And it’s that time of the year. Today, we are sharing our Games of the Year 2020 awards. In this list, you’ll find the games that DSOGaming’s writers enjoyed the most. Do note that this isn’t our “Top 10 Most Optimized” or “Top 10 Worst Optimized” lists; these lists will be published next week. So without further ado, here are our GOTY 2020 PC awards.
Well, this has been an astonishingly shitty year in general, and probably the worst in recent memory. Even so, it wasn’t all bad for gaming. We had several good games, and a few of them were actually fantastic. I had fun with most of the games I played, but Doom Eternal and Wasteland 3 are probably my favourite games of 2020.
Still, and while I like Wasteland 3, I think I’ll go with Doom Eternal, mainly due to the fact that it was so polished at launch. Wasteland 3 had many issues, which prevented me from fully enjoying it. On the other hand, Doom Eternal was almost perfect at launch (at least from what I played). And, to be honest, this is something that you don’t really see that often anymore. Thus, my game of the year is Doom Eternal. A masterpiece of mayhem, blood, and guts. A playground of torturing and killing demons. A funhouse filled with dismembered, blown up, ripped in half demon corpses.
I had a lot of fun with both of the latest DOOM games, but I think I like Eternal a tiny bit more. That’s because DOOM Eternal provided me with more options. I did like the strategic element tied to the ammo management, and I also enjoyed the platforming and puzzle sections that were between the fights.
Of course no game is perfect, and while Doom Eternal has its flaws, it was still an amazing experience. I also love gore in games, and Doom Eternal had more than enough to satisfy my thirst for demon blood.
I wish you all a Merry Christmas and a very happy New Year. Stay strong, be safe, and, hopefully, everything will be back to normal soon enough.
All the best guys!
I hate roguelikes, yet I love Hades because all aspects of it feel meaningful. There’s a delightful cast of extremely well-written and brilliantly voice-acted characters to interact with every play session. The story is so good. Seriously, the unfolding plot is magnificent, and the overall setting gets better and better the more you play.
Gameplay-wise, each ‘run’ lasts from 10 to 25 minutes, usually. The combat is sublime, with truly dozens upon dozens of unique combinations, depending on what upgrades you randomly find each attempt. Enough unlockables are provided to also make each run rewarding. The inclusion of an optional ‘God Mode’ gives a permanent, stackable 2% defense buff upon each death, making even failure grant you progress.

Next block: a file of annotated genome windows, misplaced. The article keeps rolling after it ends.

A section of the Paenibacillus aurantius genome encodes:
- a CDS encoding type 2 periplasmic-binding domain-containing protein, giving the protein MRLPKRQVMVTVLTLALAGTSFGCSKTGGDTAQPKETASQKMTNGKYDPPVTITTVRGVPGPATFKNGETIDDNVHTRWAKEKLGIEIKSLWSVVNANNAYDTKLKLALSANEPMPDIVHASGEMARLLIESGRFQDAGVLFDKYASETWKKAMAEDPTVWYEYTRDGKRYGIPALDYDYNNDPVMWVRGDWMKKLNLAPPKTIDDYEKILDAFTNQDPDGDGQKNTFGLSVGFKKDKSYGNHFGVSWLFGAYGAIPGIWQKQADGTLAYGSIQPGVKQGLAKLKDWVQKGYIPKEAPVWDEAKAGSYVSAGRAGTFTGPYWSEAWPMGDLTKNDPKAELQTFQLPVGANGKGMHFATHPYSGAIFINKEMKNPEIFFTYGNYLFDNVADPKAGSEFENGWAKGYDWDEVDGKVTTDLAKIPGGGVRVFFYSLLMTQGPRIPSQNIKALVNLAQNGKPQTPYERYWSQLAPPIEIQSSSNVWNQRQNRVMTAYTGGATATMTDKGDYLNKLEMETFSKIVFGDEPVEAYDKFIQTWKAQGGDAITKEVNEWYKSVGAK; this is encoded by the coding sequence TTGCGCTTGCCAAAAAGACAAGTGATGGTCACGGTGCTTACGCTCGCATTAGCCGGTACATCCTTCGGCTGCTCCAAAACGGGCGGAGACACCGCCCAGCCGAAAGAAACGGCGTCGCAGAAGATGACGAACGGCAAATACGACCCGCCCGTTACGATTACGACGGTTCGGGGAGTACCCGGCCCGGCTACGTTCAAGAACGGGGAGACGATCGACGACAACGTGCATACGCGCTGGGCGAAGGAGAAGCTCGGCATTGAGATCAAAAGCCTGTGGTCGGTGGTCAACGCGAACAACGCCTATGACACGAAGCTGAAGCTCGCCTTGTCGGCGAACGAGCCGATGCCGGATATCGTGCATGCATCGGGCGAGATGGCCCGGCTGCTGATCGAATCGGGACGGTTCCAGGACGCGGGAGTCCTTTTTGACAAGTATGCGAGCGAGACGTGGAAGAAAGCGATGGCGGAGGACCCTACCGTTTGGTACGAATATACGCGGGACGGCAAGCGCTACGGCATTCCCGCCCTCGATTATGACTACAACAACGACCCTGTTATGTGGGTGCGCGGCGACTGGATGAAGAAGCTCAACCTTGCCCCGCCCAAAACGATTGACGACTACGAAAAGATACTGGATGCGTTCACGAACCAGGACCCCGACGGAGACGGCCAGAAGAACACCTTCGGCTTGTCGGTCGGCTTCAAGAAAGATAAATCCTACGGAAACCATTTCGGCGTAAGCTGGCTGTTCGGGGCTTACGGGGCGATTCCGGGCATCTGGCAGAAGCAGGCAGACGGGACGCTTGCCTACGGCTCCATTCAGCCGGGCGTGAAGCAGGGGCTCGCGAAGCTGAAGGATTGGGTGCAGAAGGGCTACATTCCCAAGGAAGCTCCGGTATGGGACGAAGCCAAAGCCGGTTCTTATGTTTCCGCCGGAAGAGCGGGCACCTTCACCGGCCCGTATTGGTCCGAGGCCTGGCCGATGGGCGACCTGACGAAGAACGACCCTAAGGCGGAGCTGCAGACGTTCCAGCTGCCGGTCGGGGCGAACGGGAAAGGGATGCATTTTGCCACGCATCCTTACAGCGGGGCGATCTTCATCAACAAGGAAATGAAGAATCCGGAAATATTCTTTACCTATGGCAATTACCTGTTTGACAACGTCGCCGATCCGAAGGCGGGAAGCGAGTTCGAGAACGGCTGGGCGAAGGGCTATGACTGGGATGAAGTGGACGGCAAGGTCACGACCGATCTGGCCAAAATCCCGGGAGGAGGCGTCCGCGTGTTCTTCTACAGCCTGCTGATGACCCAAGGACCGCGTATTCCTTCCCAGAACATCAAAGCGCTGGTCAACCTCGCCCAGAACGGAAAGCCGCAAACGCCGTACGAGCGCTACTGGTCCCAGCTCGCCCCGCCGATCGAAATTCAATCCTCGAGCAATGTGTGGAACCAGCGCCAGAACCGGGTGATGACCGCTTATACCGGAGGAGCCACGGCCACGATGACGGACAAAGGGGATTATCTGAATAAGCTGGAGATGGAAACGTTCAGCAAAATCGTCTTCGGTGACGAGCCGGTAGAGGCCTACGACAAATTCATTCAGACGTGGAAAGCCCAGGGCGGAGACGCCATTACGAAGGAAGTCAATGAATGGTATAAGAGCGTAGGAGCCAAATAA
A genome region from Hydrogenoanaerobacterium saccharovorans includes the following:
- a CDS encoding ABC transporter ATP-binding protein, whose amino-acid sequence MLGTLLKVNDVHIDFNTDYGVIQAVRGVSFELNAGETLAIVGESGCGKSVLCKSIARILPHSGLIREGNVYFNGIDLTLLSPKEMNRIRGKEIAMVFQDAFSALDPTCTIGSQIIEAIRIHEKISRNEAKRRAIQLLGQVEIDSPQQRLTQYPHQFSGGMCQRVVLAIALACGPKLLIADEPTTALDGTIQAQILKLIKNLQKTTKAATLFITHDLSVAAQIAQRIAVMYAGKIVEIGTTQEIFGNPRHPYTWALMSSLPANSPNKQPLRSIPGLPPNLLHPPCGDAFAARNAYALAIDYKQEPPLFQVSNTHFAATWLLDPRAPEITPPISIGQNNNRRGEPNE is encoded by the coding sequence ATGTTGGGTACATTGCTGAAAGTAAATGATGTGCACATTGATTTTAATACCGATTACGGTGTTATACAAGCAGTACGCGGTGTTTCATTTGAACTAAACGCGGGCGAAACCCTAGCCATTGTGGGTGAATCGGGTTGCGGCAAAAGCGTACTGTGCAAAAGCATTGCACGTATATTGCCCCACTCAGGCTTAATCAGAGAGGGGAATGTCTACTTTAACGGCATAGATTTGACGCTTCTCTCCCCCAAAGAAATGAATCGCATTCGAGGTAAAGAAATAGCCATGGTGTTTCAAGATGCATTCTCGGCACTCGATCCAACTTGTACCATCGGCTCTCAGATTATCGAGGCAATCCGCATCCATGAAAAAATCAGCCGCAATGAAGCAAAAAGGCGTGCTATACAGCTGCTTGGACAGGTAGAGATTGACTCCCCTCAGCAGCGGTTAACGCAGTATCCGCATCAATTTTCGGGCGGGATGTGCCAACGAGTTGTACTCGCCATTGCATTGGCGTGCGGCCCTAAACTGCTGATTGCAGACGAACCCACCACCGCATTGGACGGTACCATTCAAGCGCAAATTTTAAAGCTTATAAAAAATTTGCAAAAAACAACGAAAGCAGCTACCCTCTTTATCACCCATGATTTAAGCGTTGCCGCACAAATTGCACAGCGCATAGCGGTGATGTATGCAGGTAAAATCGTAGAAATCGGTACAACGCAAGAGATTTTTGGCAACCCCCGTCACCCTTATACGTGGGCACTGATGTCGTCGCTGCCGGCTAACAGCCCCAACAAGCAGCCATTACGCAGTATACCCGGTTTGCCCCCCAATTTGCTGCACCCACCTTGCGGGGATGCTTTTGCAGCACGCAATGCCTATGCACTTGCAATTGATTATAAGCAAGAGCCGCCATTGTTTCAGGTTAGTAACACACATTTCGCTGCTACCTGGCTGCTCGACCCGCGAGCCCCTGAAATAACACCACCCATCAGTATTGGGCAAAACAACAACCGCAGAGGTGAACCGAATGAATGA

Then there’s the graphics and mind-blowing 2D/3D art style. Gorgeous is the correct description for all the game’s settings, backdrops, effects, characters, and other elements. Plus, there’s basically zero bugs. Granted, Hades has downsides. The enemy variety is limited, and there are only four different zones. Still, even after completing the story, there’s so much optional content, including continued plot lines.
In summary, Hades is immaculately playable and richly rewarding, whether you pop in for 5 minutes or go for a 5-hour marathon. Considering the game is less than half the price of other games, I keep asking myself, “How is Hades so insanely good?!” Yet, it is! Hades is absolutely the best game I played this year and one of the most expertly crafted video games ever made.
Nick’s Runner Up: Death Stranding
Hideo Kojima’s latest game should be boring and hokey. You laboriously deliver packages to ‘connect the world’ together in harmony. That’s pretty much it. And yet, I found Death Stranding to be completely mesmerizing. It’s just so different than any other game, with its wild premise and quirky world-traversal systems.
Besides a gripping (but bizarre) story told through extremely impressive (but rare) cutscenes, there’s a courage to Death Stranding’s commitment to inspire each player to asynchronously help other players out. It’s very addicting to build structures and support other players, and it feels good to know we’re all in this bleak, difficult world together.
Given the real-world isolation of 2020, Death Stranding seems extra prophetic, and I guarantee you’ve never played another game quite like this. Some won’t get the appeal of this game, but I ate up Hideo Kojima’s brand of innovative, off-the-wall design. Hence, Death Stranding, for all its simplicity and tedium, was very nearly my personal game of the year.